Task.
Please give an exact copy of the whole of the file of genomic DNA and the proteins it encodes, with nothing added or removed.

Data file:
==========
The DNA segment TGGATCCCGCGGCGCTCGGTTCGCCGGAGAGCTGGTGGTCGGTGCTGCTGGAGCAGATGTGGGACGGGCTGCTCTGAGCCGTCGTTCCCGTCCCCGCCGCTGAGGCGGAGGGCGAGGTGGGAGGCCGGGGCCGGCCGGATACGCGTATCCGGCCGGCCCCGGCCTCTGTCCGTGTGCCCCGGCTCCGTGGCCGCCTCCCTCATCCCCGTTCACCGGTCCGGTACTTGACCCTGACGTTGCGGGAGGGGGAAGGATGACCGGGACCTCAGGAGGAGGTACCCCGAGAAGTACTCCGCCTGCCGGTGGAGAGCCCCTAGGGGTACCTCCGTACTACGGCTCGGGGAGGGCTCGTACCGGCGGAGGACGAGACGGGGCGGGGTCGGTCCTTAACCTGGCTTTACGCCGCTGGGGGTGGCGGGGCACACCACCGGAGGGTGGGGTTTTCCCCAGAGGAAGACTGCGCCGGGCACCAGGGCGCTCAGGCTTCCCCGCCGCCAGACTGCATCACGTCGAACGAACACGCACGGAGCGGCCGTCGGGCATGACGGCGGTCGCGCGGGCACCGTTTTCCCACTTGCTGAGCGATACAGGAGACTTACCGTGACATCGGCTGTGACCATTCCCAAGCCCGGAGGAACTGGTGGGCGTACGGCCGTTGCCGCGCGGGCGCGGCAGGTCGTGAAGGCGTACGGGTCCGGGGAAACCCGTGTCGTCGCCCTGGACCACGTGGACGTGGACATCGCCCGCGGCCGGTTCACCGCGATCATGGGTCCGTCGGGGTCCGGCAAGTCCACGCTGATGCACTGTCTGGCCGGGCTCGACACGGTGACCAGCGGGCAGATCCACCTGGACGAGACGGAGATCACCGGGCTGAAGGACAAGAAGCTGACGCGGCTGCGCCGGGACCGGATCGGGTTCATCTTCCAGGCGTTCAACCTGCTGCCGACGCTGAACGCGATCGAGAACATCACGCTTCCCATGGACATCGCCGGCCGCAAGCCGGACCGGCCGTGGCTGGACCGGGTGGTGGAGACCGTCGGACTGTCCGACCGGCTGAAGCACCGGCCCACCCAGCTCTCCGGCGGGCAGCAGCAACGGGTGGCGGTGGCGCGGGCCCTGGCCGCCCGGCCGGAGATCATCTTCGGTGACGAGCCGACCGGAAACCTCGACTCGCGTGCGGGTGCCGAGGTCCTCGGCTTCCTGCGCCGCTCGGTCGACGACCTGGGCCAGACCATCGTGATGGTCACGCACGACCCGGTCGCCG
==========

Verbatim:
The DNA segment TGGATCCCGCGGCGCTCGGTTCGCCGGAGAGCTGGTGGTCGGTGCTGCTGGAGCAGATGTGGGACGGGCTGCTCTGAGCCGTCGTTCCCGTCCCCGCCGCTGAGGCGGAGGGCGAGGTGGGAGGCCGGGGCCGGCCGGATACGCGTATCCGGCCGGCCCCGGCCTCTGTCCGTGTGCCCCGGCTCCGTGGCCGCCTCCCTCATCCCCGTTCACCGGTCCGGTACTTGACCCTGACGTTGCGGGAGGGGGAAGGATGACCGGGACCTCAGGAGGAGGTACCCCGAGAAGTACTCCGCCTGCCGGTGGAGAGCCCCTAGGGGTACCTCCGTACTACGGCTCGGGGAGGGCTCGTACCGGCGGAGGACGAGACGGGGCGGGGTCGGTCCTTAACCTGGCTTTACGCCGCTGGGGGTGGCGGGGCACACCACCGGAGGGTGGGGTTTTCCCCAGAGGAAGACTGCGCCGGGCACCAGGGCGCTCAGGCTTCCCCGCCGCCAGACTGCATCACGTCGAACGAACACGCACGGAGCGGCCGTCGGGCATGACGGCGGTCGCGCGGGCACCGTTTTCCCACTTGCTGAGCGATACAGGAGACTTACCGTGACATCGGCTGTGACCATTCCCAAGCCCGGAGGAACTGGTGGGCGTACGGCCGTTGCCGCGCGGGCGCGGCAGGTCGTGAAGGCGTACGGGTCCGGGGAAACCCGTGTCGTCGCCCTGGACCACGTGGACGTGGACATCGCCCGCGGCCGGTTCACCGCGATCATGGGTCCGTCGGGGTCCGGCAAGTCCACGCTGATGCACTGTCTGGCCGGGCTCGACACGGTGACCAGCGGGCAGATCCACCTGGACGAGACGGAGATCACCGGGCTGAAGGACAAGAAGCTGACGCGGCTGCGCCGGGACCGGATCGGGTTCATCTTCCAGGCGTTCAACCTGCTGCCGACGCTGAACGCGATCGAGAACATCACGCTTCCCATGGACATCGCCGGCCGCAAGCCGGACCGGCCGTGGCTGGACCGGGTGGTGGAGACCGTCGGACTGTCCGACCGGCTGAAGCACCGGCCCACCCAGCTCTCCGGCGGGCAGCAGCAACGGGTGGCGGTGGCGCGGGCCCTGGCCGCCCGGCCGGAGATCATCTTCGGTGACGAGCCGACCGGAAACCTCGACTCGCGTGCGGGTGCCGAGGTCCTCGGCTTCCTGCGCCGCTCGGTCGACGACCTGGGCCAGACCATCGTGATGGTCACGCACGACCCGGTCGCCG